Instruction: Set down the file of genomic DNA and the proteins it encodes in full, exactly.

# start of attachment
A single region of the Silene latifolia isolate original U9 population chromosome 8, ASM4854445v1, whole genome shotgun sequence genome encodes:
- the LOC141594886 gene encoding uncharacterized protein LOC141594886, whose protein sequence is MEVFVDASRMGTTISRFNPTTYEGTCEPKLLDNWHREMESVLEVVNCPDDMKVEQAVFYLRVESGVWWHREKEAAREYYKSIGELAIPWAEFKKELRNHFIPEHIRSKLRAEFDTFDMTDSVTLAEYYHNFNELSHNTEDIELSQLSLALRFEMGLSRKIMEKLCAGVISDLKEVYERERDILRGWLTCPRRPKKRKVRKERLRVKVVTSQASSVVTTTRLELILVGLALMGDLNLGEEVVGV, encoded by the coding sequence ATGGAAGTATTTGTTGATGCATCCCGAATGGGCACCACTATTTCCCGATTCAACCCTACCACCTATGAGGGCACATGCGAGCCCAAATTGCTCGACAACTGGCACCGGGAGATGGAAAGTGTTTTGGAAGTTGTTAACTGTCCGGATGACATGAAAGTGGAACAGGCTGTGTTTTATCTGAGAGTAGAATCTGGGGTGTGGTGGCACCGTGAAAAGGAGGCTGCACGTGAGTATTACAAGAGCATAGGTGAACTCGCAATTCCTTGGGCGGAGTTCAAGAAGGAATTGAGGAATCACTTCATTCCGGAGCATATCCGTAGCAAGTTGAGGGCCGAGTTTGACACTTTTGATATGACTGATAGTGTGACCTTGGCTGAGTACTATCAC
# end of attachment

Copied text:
A single region of the Silene latifolia isolate original U9 population chromosome 8, ASM4854445v1, whole genome shotgun sequence genome encodes:
- the LOC141594886 gene encoding uncharacterized protein LOC141594886, whose protein sequence is MEVFVDASRMGTTISRFNPTTYEGTCEPKLLDNWHREMESVLEVVNCPDDMKVEQAVFYLRVESGVWWHREKEAAREYYKSIGELAIPWAEFKKELRNHFIPEHIRSKLRAEFDTFDMTDSVTLAEYYHNFNELSHNTEDIELSQLSLALRFEMGLSRKIMEKLCAGVISDLKEVYERERDILRGWLTCPRRPKKRKVRKERLRVKVVTSQASSVVTTTRLELILVGLALMGDLNLGEEVVGV, encoded by the coding sequence ATGGAAGTATTTGTTGATGCATCCCGAATGGGCACCACTATTTCCCGATTCAACCCTACCACCTATGAGGGCACATGCGAGCCCAAATTGCTCGACAACTGGCACCGGGAGATGGAAAGTGTTTTGGAAGTTGTTAACTGTCCGGATGACATGAAAGTGGAACAGGCTGTGTTTTATCTGAGAGTAGAATCTGGGGTGTGGTGGCACCGTGAAAAGGAGGCTGCACGTGAGTATTACAAGAGCATAGGTGAACTCGCAATTCCTTGGGCGGAGTTCAAGAAGGAATTGAGGAATCACTTCATTCCGGAGCATATCCGTAGCAAGTTGAGGGCCGAGTTTGACACTTTTGATATGACTGATAGTGTGACCTTGGCTGAGTACTATCAC